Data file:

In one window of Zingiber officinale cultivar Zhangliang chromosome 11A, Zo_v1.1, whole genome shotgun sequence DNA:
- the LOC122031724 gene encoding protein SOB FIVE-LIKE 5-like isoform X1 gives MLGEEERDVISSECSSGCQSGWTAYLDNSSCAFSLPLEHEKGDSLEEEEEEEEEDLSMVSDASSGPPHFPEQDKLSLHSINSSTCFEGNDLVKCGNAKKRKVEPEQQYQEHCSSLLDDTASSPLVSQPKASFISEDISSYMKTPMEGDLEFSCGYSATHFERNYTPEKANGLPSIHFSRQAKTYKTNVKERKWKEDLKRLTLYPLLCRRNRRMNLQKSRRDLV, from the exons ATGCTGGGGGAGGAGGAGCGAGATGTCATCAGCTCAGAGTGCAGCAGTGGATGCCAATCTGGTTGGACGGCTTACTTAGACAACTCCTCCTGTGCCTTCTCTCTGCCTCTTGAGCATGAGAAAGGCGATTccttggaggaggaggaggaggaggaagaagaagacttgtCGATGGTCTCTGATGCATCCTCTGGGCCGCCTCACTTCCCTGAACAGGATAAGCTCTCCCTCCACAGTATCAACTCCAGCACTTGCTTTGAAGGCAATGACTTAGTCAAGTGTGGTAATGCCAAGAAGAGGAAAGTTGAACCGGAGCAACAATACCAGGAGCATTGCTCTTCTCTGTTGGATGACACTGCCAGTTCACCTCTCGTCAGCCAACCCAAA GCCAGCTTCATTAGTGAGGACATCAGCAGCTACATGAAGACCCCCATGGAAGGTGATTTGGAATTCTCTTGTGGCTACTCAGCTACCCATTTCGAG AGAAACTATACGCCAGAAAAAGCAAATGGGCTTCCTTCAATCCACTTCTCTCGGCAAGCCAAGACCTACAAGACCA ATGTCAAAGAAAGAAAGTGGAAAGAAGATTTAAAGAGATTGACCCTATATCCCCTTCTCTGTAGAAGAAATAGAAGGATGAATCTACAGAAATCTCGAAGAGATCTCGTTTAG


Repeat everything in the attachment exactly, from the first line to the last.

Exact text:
In one window of Zingiber officinale cultivar Zhangliang chromosome 11A, Zo_v1.1, whole genome shotgun sequence DNA:
- the LOC122031724 gene encoding protein SOB FIVE-LIKE 5-like isoform X1 gives MLGEEERDVISSECSSGCQSGWTAYLDNSSCAFSLPLEHEKGDSLEEEEEEEEEDLSMVSDASSGPPHFPEQDKLSLHSINSSTCFEGNDLVKCGNAKKRKVEPEQQYQEHCSSLLDDTASSPLVSQPKASFISEDISSYMKTPMEGDLEFSCGYSATHFERNYTPEKANGLPSIHFSRQAKTYKTNVKERKWKEDLKRLTLYPLLCRRNRRMNLQKSRRDLV, from the exons ATGCTGGGGGAGGAGGAGCGAGATGTCATCAGCTCAGAGTGCAGCAGTGGATGCCAATCTGGTTGGACGGCTTACTTAGACAACTCCTCCTGTGCCTTCTCTCTGCCTCTTGAGCATGAGAAAGGCGATTccttggaggaggaggaggaggaggaagaagaagacttgtCGATGGTCTCTGATGCATCCTCTGGGCCGCCTCACTTCCCTGAACAGGATAAGCTCTCCCTCCACAGTATCAACTCCAGCACTTGCTTTGAAGGCAATGACTTAGTCAAGTGTGGTAATGCCAAGAAGAGGAAAGTTGAACCGGAGCAACAATACCAGGAGCATTGCTCTTCTCTGTTGGATGACACTGCCAGTTCACCTCTCGTCAGCCAACCCAAA GCCAGCTTCATTAGTGAGGACATCAGCAGCTACATGAAGACCCCCATGGAAGGTGATTTGGAATTCTCTTGTGGCTACTCAGCTACCCATTTCGAG AGAAACTATACGCCAGAAAAAGCAAATGGGCTTCCTTCAATCCACTTCTCTCGGCAAGCCAAGACCTACAAGACCA ATGTCAAAGAAAGAAAGTGGAAAGAAGATTTAAAGAGATTGACCCTATATCCCCTTCTCTGTAGAAGAAATAGAAGGATGAATCTACAGAAATCTCGAAGAGATCTCGTTTAG